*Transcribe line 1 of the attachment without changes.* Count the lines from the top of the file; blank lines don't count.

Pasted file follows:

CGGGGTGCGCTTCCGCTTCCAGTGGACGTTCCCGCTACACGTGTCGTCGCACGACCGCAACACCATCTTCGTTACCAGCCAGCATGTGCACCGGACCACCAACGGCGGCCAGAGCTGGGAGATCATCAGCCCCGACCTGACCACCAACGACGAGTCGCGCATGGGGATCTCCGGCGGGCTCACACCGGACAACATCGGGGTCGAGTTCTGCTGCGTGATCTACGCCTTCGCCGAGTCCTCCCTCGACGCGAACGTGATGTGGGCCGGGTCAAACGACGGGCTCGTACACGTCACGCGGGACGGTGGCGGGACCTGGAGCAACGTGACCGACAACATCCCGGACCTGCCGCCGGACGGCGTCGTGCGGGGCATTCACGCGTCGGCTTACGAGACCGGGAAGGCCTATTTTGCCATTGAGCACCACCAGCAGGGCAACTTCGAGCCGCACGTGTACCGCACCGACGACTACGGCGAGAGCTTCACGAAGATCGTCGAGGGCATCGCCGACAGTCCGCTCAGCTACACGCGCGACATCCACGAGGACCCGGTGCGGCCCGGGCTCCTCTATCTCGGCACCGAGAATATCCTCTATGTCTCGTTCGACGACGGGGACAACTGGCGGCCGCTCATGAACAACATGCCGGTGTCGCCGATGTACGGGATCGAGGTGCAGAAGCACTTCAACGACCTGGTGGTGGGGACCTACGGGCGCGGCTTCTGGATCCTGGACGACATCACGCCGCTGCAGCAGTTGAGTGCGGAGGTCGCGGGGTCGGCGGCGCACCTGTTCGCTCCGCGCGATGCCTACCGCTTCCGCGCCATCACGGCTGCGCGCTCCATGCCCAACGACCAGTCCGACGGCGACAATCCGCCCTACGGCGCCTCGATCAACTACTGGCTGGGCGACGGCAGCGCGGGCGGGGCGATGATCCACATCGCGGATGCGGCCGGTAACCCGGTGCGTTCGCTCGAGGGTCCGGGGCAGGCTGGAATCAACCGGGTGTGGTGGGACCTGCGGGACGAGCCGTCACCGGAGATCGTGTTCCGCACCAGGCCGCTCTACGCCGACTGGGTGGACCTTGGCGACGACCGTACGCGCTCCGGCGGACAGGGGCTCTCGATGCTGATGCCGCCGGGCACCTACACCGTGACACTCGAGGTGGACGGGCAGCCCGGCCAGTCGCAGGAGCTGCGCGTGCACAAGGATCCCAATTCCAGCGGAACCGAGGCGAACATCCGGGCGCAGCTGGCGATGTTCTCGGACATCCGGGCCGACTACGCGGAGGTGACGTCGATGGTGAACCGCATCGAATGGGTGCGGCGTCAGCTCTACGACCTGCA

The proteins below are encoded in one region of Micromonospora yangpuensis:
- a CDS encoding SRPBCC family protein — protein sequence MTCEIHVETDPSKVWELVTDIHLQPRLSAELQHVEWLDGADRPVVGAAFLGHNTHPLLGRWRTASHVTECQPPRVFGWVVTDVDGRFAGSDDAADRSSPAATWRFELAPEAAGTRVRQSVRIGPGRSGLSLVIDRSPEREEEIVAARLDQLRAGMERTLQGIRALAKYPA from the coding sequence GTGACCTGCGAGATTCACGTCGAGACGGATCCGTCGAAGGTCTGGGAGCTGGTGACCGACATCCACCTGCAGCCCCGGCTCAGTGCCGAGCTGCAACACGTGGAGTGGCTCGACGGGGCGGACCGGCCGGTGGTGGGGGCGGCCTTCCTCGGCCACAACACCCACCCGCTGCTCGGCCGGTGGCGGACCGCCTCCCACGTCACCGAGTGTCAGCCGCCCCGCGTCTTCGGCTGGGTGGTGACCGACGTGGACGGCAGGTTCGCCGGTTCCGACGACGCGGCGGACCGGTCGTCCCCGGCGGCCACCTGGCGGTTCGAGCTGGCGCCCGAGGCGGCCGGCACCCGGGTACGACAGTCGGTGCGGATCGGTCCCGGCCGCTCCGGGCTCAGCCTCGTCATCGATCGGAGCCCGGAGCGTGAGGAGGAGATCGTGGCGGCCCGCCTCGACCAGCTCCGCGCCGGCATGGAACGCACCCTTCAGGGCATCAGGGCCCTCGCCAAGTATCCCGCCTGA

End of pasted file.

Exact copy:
CGGGGTGCGCTTCCGCTTCCAGTGGACGTTCCCGCTACACGTGTCGTCGCACGACCGCAACACCATCTTCGTTACCAGCCAGCATGTGCACCGGACCACCAACGGCGGCCAGAGCTGGGAGATCATCAGCCCCGACCTGACCACCAACGACGAGTCGCGCATGGGGATCTCCGGCGGGCTCACACCGGACAACATCGGGGTCGAGTTCTGCTGCGTGATCTACGCCTTCGCCGAGTCCTCCCTCGACGCGAACGTGATGTGGGCCGGGTCAAACGACGGGCTCGTACACGTCACGCGGGACGGTGGCGGGACCTGGAGCAACGTGACCGACAACATCCCGGACCTGCCGCCGGACGGCGTCGTGCGGGGCATTCACGCGTCGGCTTACGAGACCGGGAAGGCCTATTTTGCCATTGAGCACCACCAGCAGGGCAACTTCGAGCCGCACGTGTACCGCACCGACGACTACGGCGAGAGCTTCACGAAGATCGTCGAGGGCATCGCCGACAGTCCGCTCAGCTACACGCGCGACATCCACGAGGACCCGGTGCGGCCCGGGCTCCTCTATCTCGGCACCGAGAATATCCTCTATGTCTCGTTCGACGACGGGGACAACTGGCGGCCGCTCATGAACAACATGCCGGTGTCGCCGATGTACGGGATCGAGGTGCAGAAGCACTTCAACGACCTGGTGGTGGGGACCTACGGGCGCGGCTTCTGGATCCTGGACGACATCACGCCGCTGCAGCAGTTGAGTGCGGAGGTCGCGGGGTCGGCGGCGCACCTGTTCGCTCCGCGCGATGCCTACCGCTTCCGCGCCATCACGGCTGCGCGCTCCATGCCCAACGACCAGTCCGACGGCGACAATCCGCCCTACGGCGCCTCGATCAACTACTGGCTGGGCGACGGCAGCGCGGGCGGGGCGATGATCCACATCGCGGATGCGGCCGGTAACCCGGTGCGTTCGCTCGAGGGTCCGGGGCAGGCTGGAATCAACCGGGTGTGGTGGGACCTGCGGGACGAGCCGTCACCGGAGATCGTGTTCCGCACCAGGCCGCTCTACGCCGACTGGGTGGACCTTGGCGACGACCGTACGCGCTCCGGCGGACAGGGGCTCTCGATGCTGATGCCGCCGGGCACCTACACCGTGACACTCGAGGTGGACGGGCAGCCCGGCCAGTCGCAGGAGCTGCGCGTGCACAAGGATCCCAATTCCAGCGGAACCGAGGCGAACATCCGGGCGCAGCTGGCGATGTTCTCGGACATCCGGGCCGACTACGCGGAGGTGACGTCGATGGTGAACCGCATCGAATGGGTGCGGCGTCAGCTCTACGACCTGCA